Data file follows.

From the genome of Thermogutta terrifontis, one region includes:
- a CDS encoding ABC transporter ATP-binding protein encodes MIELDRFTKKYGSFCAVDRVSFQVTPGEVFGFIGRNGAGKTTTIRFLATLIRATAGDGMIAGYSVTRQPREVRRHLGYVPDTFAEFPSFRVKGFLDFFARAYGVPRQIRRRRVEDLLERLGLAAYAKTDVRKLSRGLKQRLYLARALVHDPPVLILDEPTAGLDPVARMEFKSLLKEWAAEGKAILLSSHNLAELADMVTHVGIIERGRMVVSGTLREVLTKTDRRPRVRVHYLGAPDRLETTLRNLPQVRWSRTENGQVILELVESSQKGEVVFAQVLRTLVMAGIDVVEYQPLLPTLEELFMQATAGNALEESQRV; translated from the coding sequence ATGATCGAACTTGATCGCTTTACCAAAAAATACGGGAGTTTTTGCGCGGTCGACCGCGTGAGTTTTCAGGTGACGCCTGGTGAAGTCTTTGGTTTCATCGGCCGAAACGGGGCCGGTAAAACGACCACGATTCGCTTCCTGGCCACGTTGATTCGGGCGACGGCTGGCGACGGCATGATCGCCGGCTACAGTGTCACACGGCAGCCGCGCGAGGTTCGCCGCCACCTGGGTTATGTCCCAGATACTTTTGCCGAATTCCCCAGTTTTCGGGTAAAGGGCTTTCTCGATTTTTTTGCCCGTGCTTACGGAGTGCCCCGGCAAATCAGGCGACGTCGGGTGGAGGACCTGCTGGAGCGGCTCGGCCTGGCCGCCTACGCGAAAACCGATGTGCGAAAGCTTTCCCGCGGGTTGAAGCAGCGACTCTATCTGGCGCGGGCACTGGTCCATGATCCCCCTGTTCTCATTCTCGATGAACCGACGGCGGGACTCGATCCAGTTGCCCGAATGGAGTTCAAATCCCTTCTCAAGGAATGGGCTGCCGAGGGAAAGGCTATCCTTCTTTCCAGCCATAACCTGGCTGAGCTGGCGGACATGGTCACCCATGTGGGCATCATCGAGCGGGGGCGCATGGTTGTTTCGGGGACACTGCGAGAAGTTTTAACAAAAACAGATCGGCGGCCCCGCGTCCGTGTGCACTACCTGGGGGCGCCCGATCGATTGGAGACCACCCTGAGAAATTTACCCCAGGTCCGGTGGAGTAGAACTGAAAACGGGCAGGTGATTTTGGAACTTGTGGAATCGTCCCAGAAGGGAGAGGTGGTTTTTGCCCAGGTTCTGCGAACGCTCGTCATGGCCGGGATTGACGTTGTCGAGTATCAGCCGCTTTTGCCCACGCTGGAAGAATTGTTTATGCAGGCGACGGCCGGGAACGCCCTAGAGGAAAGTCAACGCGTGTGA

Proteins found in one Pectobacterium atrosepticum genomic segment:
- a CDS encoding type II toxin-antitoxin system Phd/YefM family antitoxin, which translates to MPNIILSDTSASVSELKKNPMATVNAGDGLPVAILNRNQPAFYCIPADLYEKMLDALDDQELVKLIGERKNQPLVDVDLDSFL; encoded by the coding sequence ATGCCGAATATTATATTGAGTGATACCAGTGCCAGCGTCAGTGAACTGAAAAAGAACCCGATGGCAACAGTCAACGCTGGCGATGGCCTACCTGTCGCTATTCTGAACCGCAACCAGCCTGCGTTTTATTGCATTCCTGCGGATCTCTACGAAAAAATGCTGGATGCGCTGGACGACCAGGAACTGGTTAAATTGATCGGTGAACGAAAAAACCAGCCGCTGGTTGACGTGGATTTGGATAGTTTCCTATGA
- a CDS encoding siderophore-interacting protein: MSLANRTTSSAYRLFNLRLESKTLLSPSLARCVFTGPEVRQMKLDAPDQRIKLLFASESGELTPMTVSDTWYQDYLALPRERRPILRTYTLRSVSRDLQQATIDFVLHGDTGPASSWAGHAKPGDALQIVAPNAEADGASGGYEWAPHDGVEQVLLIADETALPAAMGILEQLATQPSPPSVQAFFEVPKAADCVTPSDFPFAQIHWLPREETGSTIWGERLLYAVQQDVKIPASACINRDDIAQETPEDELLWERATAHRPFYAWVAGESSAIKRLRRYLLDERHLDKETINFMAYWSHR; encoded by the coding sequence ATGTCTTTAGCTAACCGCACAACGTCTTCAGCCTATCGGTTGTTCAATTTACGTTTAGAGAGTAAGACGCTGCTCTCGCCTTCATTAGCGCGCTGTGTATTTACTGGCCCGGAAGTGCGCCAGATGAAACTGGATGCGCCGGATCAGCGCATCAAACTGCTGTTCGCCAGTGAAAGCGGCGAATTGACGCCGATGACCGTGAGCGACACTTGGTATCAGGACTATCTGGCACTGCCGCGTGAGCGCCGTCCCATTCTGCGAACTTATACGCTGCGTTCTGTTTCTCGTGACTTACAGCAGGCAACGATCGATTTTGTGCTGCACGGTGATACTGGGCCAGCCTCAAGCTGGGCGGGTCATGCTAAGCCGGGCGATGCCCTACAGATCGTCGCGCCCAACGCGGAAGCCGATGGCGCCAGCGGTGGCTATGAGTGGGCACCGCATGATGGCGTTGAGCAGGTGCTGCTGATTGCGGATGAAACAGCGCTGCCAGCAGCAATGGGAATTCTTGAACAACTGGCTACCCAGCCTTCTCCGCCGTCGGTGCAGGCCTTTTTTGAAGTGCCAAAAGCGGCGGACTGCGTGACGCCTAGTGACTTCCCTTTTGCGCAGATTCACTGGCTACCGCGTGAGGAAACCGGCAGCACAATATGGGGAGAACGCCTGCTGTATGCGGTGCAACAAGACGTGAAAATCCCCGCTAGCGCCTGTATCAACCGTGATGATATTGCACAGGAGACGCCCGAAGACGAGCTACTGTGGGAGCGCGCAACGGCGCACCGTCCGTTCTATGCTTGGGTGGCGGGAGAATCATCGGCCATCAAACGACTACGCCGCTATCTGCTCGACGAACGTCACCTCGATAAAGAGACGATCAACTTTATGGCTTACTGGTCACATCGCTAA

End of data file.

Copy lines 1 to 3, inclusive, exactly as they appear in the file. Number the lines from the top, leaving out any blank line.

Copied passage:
From the genome of Thermogutta terrifontis, one region includes:
- a CDS encoding ABC transporter ATP-binding protein encodes MIELDRFTKKYGSFCAVDRVSFQVTPGEVFGFIGRNGAGKTTTIRFLATLIRATAGDGMIAGYSVTRQPREVRRHLGYVPDTFAEFPSFRVKGFLDFFARAYGVPRQIRRRRVEDLLERLGLAAYAKTDVRKLSRGLKQRLYLARALVHDPPVLILDEPTAGLDPVARMEFKSLLKEWAAEGKAILLSSHNLAELADMVTHVGIIERGRMVVSGTLREVLTKTDRRPRVRVHYLGAPDRLETTLRNLPQVRWSRTENGQVILELVESSQKGEVVFAQVLRTLVMAGIDVVEYQPLLPTLEELFMQATAGNALEESQRV; translated from the coding sequence ATGATCGAACTTGATCGCTTTACCAAAAAATACGGGAGTTTTTGCGCGGTCGACCGCGTGAGTTTTCAGGTGACGCCTGGTGAAGTCTTTGGTTTCATCGGCCGAAACGGGGCCGGTAAAACGACCACGATTCGCTTCCTGGCCACGTTGATTCGGGCGACGGCTGGCGACGGCATGATCGCCGGCTACAGTGTCACACGGCAGCCGCGCGAGGTTCGCCGCCACCTGGGTTATGTCCCAGATACTTTTGCCGAATTCCCCAGTTTTCGGGTAAAGGGCTTTCTCGATTTTTTTGCCCGTGCTTACGGAGTGCCCCGGCAAATCAGGCGACGTCGGGTGGAGGACCTGCTGGAGCGGCTCGGCCTGGCCGCCTACGCGAAAACCGATGTGCGAAAGCTTTCCCGCGGGTTGAAGCAGCGACTCTATCTGGCGCGGGCACTGGTCCATGATCCCCCTGTTCTCATTCTCGATGAACCGACGGCGGGACTCGATCCAGTTGCCCGAATGGAGTTCAAATCCCTTCTCAAGGAATGGGCTGCCGAGGGAAAGGCTATCCTTCTTTCCAGCCATAACCTGGCTGAGCTGGCGGACATGGTCACCCATGTGGGCATCATCGAGCGGGGGCGCATGGTTGTTTCGGGGACACTGCGAGAAGTTTTAACAAAAACAGATCGGCGGCCCCGCGTCCGTGTGCACTACCTGGGGGCGCCCGATCGATTGGAGACCACCCTGAGAAATTTACCCCAGGTCCGGTGGAGTAGAACTGAAAACGGGCAGGTGATTTTGGAACTTGTGGAATCGTCCCAGAAGGGAGAGGTGGTTTTTGCCCAGGTTCTGCGAACGCTCGTCATGGCCGGGATTGACGTTGTCGAGTATCAGCCGCTTTTGCCCACGCTGGAAGAATTGTTTATGCAGGCGACGGCCGGGAACGCCCTAGAGGAAAGTCAACGCGTGTGA

Proteins found in one Pectobacterium atrosepticum genomic segment: